Cullen is a marine ecologist with expertise in long term monitoring of kelp forest environments in California. He graduated from Humboldt State University in 2014 where he studied history, mathematics, and scientific diving. Cullen worked five seasons with Channel Islands National Park's Kelp Forest Monitoring Program where he developed his skills in subtidal field methods. Cullen is interested in how ecological communities change in response to environmental stressors such as climate patterns, fishing pressure, and disease events. Working for a long term monitoring program inspired him to return to school to learn analytical methods that would allow him to better understand the historical context of the data he was helping to collect.
Cullen is currently a master’s candidate of Environmental Data Science at the Bren School of Environmental Science and Management at UC Santa Barbara. At Bren, Cullen has been excited about working with spatial data and remote sensing technologies. He uses these skills for his capstone project where his team is developing a workflow that uses satellite imagery and machine learning to make crop yield predictions in sub-Saharan Africa. As a global OHI fellow, Cullen is excited to continue working in marine science with his expanded data processing, modeling, and presentation skills. He is glad to participate in a program that seeks to improve our understanding of the health of our global oceans.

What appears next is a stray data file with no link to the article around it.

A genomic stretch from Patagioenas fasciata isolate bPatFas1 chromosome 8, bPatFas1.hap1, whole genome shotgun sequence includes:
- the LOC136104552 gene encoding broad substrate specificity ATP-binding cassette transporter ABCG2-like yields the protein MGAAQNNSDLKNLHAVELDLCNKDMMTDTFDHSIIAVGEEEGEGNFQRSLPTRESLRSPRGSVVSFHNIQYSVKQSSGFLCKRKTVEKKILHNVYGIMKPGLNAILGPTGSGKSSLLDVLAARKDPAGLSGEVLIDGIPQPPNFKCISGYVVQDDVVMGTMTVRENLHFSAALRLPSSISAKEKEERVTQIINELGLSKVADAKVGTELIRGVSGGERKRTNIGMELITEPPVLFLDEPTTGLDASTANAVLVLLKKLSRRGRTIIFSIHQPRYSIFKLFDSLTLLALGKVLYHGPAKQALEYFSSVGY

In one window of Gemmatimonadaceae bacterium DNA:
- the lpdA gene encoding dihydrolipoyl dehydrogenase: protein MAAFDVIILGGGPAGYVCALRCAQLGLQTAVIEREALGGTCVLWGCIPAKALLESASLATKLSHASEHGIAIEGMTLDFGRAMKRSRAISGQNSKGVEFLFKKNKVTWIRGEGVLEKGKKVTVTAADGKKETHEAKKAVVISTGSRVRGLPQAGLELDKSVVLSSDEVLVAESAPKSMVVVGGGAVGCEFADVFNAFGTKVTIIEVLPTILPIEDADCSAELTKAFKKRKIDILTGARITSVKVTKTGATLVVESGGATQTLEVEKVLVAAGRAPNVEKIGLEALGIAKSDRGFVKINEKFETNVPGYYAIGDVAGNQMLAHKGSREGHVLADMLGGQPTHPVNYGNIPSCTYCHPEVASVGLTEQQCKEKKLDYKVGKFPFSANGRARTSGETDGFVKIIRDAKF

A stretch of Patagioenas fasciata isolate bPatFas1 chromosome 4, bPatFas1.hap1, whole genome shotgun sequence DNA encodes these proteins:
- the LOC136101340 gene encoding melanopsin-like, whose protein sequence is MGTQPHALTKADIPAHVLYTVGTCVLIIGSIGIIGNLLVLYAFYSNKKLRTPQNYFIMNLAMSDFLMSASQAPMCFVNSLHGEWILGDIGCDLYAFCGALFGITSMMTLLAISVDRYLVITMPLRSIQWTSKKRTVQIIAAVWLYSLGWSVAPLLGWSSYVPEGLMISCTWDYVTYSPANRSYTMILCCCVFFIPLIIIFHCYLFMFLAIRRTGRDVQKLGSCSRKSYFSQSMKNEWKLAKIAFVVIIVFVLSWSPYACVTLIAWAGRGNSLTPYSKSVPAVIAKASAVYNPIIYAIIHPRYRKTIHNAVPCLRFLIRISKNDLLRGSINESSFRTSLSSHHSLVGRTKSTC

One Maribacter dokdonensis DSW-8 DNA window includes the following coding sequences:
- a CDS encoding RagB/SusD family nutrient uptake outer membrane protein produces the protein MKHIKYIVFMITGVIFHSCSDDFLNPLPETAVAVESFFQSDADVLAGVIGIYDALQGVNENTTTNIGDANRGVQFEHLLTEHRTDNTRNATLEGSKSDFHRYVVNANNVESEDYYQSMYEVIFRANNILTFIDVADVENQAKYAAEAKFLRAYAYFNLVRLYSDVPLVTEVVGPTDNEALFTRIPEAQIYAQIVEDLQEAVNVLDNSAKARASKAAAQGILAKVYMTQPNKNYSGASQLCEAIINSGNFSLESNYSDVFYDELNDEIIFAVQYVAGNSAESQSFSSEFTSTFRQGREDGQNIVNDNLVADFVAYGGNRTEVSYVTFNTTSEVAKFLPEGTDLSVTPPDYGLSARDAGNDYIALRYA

A San Francisco Bay Area native, Madeline learned to scuba dive in the Monterrey Bay at age 15 sparking a passion for coastal and ocean ecosystems. Madeline holds a B.A. in Economics from the University of California Los Angeles, where she also minored in Environmental Systems. After working in the private sector and as a Research Intern at the Natural Capital Project at Stanford, she is now a 2nd year Master’s at the Bren School, specializing in Conservation Planning and focusing on Environmental Data Science.
At Bren, she has had the chance to work on a variety of projects at the intersection of conserving ecosystems and sustainable livelihoods, focusing primarily on tropical regions. As an intern at Conservation International, she helped collect and visualize data on indigenous land rights in the Amazon, and more recently has been helping to evaluate a pilot project turning artisanal fishery waste into fertilizer in the Galapagos. As an OHI fellow, she is excited to leverage her interdisciplinary background and strong data analysis skills to assess ocean health on Tetiaroa Island.
Maddie was a competitive swimmer for many years and still takes any chance possible to get in the pool or ocean in her free time. She also loves to hike, explore the beautiful Santa Barbara area, and experiment in her kitchen.